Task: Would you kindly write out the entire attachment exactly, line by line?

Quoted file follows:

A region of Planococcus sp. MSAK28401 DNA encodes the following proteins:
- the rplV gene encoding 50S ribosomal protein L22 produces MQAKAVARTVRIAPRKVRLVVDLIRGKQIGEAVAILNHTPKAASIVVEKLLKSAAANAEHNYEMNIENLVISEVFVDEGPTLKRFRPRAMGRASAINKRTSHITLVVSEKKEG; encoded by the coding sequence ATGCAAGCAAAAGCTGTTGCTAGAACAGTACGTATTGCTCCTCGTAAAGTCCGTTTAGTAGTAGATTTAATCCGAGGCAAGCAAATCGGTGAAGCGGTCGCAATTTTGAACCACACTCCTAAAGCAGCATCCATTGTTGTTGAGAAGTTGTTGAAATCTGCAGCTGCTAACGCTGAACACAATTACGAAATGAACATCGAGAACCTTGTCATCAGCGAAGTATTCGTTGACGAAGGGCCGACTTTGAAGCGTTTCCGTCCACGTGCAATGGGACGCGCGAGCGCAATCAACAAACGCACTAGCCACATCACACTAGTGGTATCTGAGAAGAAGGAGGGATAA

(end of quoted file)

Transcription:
A region of Planococcus sp. MSAK28401 DNA encodes the following proteins:
- the rplV gene encoding 50S ribosomal protein L22 produces MQAKAVARTVRIAPRKVRLVVDLIRGKQIGEAVAILNHTPKAASIVVEKLLKSAAANAEHNYEMNIENLVISEVFVDEGPTLKRFRPRAMGRASAINKRTSHITLVVSEKKEG; encoded by the coding sequence ATGCAAGCAAAAGCTGTTGCTAGAACAGTACGTATTGCTCCTCGTAAAGTCCGTTTAGTAGTAGATTTAATCCGAGGCAAGCAAATCGGTGAAGCGGTCGCAATTTTGAACCACACTCCTAAAGCAGCATCCATTGTTGTTGAGAAGTTGTTGAAATCTGCAGCTGCTAACGCTGAACACAATTACGAAATGAACATCGAGAACCTTGTCATCAGCGAAGTATTCGTTGACGAAGGGCCGACTTTGAAGCGTTTCCGTCCACGTGCAATGGGACGCGCGAGCGCAATCAACAAACGCACTAGCCACATCACACTAGTGGTATCTGAGAAGAAGGAGGGATAA